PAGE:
What’s most effective, only giving cash or combining cash with something else, i.e., “cash-plus”? It depends “for what”, and what is meant by “plus”! A metanalysis of 11 robust studies by Little et al compares various program design modalities on early childhood outcomes. The review shows that “cash plus nutrition behavior change communication” measures are not more effective than cash transfers alone in reducing odds of child stunting, wasting or underweight status. However, combining cash and food transfers is more effective than cash-only in reducing the odds of stunting. Moreover, cash combined with psychosocial stimulation programs may not be more effective than cash transfers alone in promoting overall cognitive development. Similarly, cash plus child protection is not more effective than cash alone in reducing parental violent discipline of children.
Since I mentioned stunting… DAI et al provide a fresh update on the linkages between social assistance and nutrition. In particular, they set out a nicely adapted theory of change (figure 2, p.5), offer considerations for design and implementation, and present a succinct summary of the evidence structured around 7 nutritional dimensions (Annex 1). Bonus on nutrition: Dreze lays out an insightful perspective on India’s deteriorating nutrition situation.
From nutrition to parenting: Lachman et al investigated the effects of a parenting program (MaPa) in the Philippines as part of the flagship Pantawid conditional cash transfer scheme. The intervention included group discussions, illustrated stories, practicing skills during the sessions, collaborative problem solving, and practicing skills at home. The program also included five SMS booster messages and one 10-minute telephone consultation with a facilitator between each session with each participant. Results? After a year, participants reported a 49% reduced risk of intimate partner violence and reductions in daily child problem behaviors (h/t Amber Peterman).
More on human capital! Can unconditional cash transfers can keep refugee children in school and out of work? In Turkey, Aygun et al estimate that the Emergency Social Safety Net (reaching 1.8 million Syrian refugees) almost eliminates child labor. In fact, the share of children engaged in work activities from 14 to 1.6%; and the fraction of children aged 6–17 not in school declined by 62% (i.e., from 36.2 to 13.7%). Why? Because cash transfers address “…both the opportunity cost and direct cost of schooling”. BTW, Hiraoka et al make a similar point on how cash payments are key for keeping girls in Pakistan’s schools.
From South to East Asia: the World Bank has a great report on Thailand’s social protection and labor market system! Among the many juicy findings, it shows that social assistance (chapter 4) covers 72% of the population and almost the full bottom quintile (94%). It also points out that “… most of the growing elderly population, the small Old Age Allowance is the only form of income support”.
Let’s move to gender… Michelmorek and Lopoo find that in the US, a $1,000 increase in exposure to the earned income tax credit program as children reduces women’s pregnancy and marriage by 2-3% in their early 20s (h/t Amber Peterman). And how is gender investigated in African climate change research, ask Vercillo et al? They argue that while the literature “… recognizes women’s important conservation, farming, and food responsibilities, it oftentimes generalized these contributions without providing evidence”.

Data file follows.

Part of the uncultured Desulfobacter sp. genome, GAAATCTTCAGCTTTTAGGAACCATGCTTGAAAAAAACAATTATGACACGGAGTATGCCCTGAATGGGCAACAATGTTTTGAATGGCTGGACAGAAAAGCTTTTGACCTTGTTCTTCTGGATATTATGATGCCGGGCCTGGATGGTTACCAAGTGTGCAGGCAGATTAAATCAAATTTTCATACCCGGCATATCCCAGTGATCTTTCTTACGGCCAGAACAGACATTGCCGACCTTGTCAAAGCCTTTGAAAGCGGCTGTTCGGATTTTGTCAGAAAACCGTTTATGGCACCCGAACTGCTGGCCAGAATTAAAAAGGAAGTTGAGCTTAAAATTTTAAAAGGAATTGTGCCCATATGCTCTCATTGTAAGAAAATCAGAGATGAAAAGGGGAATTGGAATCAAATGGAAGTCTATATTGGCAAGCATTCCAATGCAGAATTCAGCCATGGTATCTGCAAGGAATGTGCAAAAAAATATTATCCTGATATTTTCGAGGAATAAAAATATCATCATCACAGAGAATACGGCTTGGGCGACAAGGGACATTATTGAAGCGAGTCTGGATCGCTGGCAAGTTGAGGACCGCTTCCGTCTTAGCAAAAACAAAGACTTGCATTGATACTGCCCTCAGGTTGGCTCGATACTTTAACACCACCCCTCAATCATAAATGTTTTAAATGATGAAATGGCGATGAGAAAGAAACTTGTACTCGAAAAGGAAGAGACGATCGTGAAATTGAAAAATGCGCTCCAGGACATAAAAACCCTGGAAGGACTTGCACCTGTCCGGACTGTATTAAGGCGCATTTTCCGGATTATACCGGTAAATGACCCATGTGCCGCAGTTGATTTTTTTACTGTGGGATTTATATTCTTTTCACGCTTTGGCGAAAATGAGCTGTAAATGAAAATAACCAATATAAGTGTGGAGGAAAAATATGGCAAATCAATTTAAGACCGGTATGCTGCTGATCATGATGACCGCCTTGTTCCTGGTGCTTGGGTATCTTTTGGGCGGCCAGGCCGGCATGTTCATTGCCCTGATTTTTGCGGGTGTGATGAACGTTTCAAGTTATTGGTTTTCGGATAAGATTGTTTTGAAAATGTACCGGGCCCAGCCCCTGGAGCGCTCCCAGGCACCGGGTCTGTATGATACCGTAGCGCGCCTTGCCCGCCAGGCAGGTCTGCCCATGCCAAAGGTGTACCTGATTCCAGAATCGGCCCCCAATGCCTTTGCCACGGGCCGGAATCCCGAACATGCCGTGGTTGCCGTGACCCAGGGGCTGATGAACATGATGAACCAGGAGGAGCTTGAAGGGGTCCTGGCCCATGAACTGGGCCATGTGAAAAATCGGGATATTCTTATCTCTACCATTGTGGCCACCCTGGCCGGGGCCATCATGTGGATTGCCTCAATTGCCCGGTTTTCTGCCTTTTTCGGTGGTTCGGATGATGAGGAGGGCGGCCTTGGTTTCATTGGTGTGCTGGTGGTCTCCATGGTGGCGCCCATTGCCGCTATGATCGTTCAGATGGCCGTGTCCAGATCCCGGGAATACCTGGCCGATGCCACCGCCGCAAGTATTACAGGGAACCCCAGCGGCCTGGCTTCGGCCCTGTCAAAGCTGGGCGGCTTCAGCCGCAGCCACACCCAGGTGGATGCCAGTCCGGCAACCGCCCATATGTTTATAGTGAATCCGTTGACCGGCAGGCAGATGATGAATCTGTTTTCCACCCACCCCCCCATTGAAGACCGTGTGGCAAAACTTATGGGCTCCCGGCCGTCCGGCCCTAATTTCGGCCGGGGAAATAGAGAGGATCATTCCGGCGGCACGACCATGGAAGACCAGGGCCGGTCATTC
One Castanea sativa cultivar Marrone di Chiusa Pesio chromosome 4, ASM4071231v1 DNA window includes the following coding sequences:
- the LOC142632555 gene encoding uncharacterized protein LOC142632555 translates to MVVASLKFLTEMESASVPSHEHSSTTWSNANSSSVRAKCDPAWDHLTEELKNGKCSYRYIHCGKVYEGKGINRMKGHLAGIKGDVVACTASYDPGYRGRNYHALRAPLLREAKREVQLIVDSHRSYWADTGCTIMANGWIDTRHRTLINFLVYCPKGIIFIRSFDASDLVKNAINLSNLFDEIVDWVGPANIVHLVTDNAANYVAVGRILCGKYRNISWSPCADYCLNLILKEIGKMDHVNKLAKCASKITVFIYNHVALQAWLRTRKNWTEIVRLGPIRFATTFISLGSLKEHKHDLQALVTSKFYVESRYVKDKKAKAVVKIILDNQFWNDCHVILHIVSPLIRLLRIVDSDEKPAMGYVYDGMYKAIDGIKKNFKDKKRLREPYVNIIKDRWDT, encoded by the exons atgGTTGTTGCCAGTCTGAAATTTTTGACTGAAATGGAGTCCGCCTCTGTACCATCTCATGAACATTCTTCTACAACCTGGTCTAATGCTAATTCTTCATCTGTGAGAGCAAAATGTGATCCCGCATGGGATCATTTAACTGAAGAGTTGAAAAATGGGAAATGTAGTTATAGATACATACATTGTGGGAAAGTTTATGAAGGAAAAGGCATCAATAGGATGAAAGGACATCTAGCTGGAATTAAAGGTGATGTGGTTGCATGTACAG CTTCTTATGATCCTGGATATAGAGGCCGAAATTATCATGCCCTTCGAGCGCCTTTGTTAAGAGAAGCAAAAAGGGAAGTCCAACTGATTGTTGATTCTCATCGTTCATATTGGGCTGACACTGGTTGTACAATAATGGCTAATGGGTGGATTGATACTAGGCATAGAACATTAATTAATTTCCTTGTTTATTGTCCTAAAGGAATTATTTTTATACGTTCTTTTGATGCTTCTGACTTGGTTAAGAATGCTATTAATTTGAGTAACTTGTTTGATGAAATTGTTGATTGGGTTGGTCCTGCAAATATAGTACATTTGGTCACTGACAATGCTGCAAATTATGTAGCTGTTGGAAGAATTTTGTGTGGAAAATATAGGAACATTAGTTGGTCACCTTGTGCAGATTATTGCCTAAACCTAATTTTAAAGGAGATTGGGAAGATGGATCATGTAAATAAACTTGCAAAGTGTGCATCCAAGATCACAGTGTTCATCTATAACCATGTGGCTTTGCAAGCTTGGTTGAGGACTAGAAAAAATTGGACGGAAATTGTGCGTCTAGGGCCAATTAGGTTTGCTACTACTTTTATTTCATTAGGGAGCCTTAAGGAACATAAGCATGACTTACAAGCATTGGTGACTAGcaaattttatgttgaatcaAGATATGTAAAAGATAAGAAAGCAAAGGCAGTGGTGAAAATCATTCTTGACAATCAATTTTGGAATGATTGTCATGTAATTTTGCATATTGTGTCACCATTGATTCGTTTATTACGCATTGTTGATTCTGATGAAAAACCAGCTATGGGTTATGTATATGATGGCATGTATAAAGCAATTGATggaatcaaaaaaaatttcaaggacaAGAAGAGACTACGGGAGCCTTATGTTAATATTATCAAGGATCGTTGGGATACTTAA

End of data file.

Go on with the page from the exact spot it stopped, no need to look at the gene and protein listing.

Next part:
How to connect cash transfers and labor markets? Broadmann et al discuss findings from a pilot in Greece where the national guaranteed minimum income program was connected to reformed active labor market programs in three municipalities (h/t Christian Bodewig). And expanding on the labor market thread… while informal sector workers were widely affected by the pandemic in general, new research from WIEGO shows that particular categories like home-based workers in India were severely impacted.
Technology! Masiero has an interesting paper on digital identity platforms, including presenting a taxonomy of main issues and discussing risks of exclusion and undue surveillance of vulnerable groups (see for example table 2, p.12 on India and Kenya).
Two resources at the intersection of financing and political economy: it’s always useful to get an update on global energy and fossil fuel subsidies… the analysis by Parry et al shows that subsidies were $5.9T in 2020 or 6.8% of world’s GDP. The bad news is that they are poised to rise to 7.4% of GDP in 2025. But here is the good news: reforms would cost 1% of GDP, but generate climate benefits for 3.1% of global GDP! And how to enhance humanitarian assistance? Saez et al argue that reforms should be extended to its governance, including “channeling more crisis response funding through governments”.
Final fireworks: based on recent work by the Chronic Poverty Advisory Network, Lenhardt blogs about 4 key policies to “get back on track”, one of which calls for “recalibrating and better targeting cash transfers” (see also a YouTube video on a related event) (h/t Alex Glynn). A blog by Carstensen et al argues that welfare professionals are overlooked actors in social protection. And “Urban leaders should chart a new path with equity at its core”, says Dasgupta in one of the forwards to a new WRI flagship report on urbanization… check out its with great set of resources, including a synthesis, thematic papers and visuals!
Ugo Gentilini is from the World Bank’s Social Protection & Jobs global practice. The Social Protection Links newsletter, issued every Friday, distills and discusses a selection of curated resources on the topic, from academic articles to podcasts. The blog is republished on socialprotection.org each week, offering knowledge on social protection to helps you stay on top of it — succinctly, regularly and frequently. Previous editions can be found here.